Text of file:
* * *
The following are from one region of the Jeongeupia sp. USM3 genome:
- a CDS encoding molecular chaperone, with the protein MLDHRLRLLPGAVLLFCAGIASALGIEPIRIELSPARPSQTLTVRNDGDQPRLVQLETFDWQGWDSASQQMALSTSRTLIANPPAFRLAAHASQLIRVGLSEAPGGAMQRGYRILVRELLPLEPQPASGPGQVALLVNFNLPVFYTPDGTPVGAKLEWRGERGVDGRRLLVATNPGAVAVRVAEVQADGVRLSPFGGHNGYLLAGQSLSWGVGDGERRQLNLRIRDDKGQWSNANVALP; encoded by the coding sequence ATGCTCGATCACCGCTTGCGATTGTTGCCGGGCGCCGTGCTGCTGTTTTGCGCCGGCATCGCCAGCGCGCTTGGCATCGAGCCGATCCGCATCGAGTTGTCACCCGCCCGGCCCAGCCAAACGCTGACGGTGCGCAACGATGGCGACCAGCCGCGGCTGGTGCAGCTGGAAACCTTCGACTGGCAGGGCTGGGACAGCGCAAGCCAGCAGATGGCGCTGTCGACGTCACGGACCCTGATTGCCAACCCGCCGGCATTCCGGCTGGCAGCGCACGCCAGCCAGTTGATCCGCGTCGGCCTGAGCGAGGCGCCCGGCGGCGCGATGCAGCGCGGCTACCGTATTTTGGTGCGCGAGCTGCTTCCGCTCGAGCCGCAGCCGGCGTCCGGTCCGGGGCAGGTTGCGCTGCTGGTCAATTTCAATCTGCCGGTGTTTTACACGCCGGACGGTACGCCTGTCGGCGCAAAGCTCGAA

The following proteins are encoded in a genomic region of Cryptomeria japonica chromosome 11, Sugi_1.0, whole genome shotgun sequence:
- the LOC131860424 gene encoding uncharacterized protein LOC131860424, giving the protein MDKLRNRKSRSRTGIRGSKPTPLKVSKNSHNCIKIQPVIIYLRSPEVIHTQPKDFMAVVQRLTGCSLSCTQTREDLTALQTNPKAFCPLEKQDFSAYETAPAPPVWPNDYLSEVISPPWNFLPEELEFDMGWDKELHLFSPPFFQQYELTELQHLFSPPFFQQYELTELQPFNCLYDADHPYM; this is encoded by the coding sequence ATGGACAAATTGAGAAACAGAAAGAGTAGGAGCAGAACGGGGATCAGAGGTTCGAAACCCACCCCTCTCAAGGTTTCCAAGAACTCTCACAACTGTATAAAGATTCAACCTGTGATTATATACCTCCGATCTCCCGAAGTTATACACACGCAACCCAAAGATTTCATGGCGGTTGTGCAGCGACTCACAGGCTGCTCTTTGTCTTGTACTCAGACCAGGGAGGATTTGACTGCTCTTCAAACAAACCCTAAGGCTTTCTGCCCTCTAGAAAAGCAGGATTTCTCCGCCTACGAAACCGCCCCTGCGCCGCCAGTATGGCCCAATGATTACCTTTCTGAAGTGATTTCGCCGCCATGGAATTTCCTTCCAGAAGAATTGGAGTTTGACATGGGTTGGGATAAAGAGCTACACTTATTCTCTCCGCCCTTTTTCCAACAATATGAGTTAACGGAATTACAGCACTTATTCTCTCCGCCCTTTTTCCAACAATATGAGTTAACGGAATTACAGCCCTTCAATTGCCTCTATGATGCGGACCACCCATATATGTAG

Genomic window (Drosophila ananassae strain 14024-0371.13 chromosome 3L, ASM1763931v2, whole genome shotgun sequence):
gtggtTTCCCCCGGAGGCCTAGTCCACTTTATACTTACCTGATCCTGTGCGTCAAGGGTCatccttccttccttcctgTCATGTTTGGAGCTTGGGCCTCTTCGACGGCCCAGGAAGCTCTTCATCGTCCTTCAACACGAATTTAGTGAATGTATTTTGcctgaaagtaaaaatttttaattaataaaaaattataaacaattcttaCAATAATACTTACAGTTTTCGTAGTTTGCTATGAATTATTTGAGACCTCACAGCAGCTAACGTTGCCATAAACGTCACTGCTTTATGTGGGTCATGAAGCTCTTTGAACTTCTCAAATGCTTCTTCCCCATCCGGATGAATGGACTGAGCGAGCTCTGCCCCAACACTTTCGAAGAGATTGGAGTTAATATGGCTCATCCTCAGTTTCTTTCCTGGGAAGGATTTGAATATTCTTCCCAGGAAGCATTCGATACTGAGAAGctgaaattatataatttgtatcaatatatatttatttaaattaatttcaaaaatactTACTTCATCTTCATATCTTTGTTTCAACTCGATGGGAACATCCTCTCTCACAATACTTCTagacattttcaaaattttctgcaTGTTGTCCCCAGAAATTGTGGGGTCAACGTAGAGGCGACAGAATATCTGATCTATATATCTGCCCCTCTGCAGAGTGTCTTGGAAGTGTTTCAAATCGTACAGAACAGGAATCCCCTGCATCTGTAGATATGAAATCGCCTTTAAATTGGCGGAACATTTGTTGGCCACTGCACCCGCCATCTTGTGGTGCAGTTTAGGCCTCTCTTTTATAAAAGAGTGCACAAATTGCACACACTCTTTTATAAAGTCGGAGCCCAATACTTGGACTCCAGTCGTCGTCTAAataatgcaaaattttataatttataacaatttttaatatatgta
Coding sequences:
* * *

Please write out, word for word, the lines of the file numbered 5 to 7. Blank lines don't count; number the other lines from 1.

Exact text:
Genomic window (Drosophila ananassae strain 14024-0371.13 chromosome 3L, ASM1763931v2, whole genome shotgun sequence):
gtggtTTCCCCCGGAGGCCTAGTCCACTTTATACTTACCTGATCCTGTGCGTCAAGGGTCatccttccttccttcctgTCATGTTTGGAGCTTGGGCCTCTTCGACGGCCCAGGAAGCTCTTCATCGTCCTTCAACACGAATTTAGTGAATGTATTTTGcctgaaagtaaaaatttttaattaataaaaaattataaacaattcttaCAATAATACTTACAGTTTTCGTAGTTTGCTATGAATTATTTGAGACCTCACAGCAGCTAACGTTGCCATAAACGTCACTGCTTTATGTGGGTCATGAAGCTCTTTGAACTTCTCAAATGCTTCTTCCCCATCCGGATGAATGGACTGAGCGAGCTCTGCCCCAACACTTTCGAAGAGATTGGAGTTAATATGGCTCATCCTCAGTTTCTTTCCTGGGAAGGATTTGAATATTCTTCCCAGGAAGCATTCGATACTGAGAAGctgaaattatataatttgtatcaatatatatttatttaaattaatttcaaaaatactTACTTCATCTTCATATCTTTGTTTCAACTCGATGGGAACATCCTCTCTCACAATACTTCTagacattttcaaaattttctgcaTGTTGTCCCCAGAAATTGTGGGGTCAACGTAGAGGCGACAGAATATCTGATCTATATATCTGCCCCTCTGCAGAGTGTCTTGGAAGTGTTTCAAATCGTACAGAACAGGAATCCCCTGCATCTGTAGATATGAAATCGCCTTTAAATTGGCGGAACATTTGTTGGCCACTGCACCCGCCATCTTGTGGTGCAGTTTAGGCCTCTCTTTTATAAAAGAGTGCACAAATTGCACACACTCTTTTATAAAGTCGGAGCCCAATACTTGGACTCCAGTCGTCGTCTAAataatgcaaaattttataatttataacaatttttaatatatgta
Coding sequences: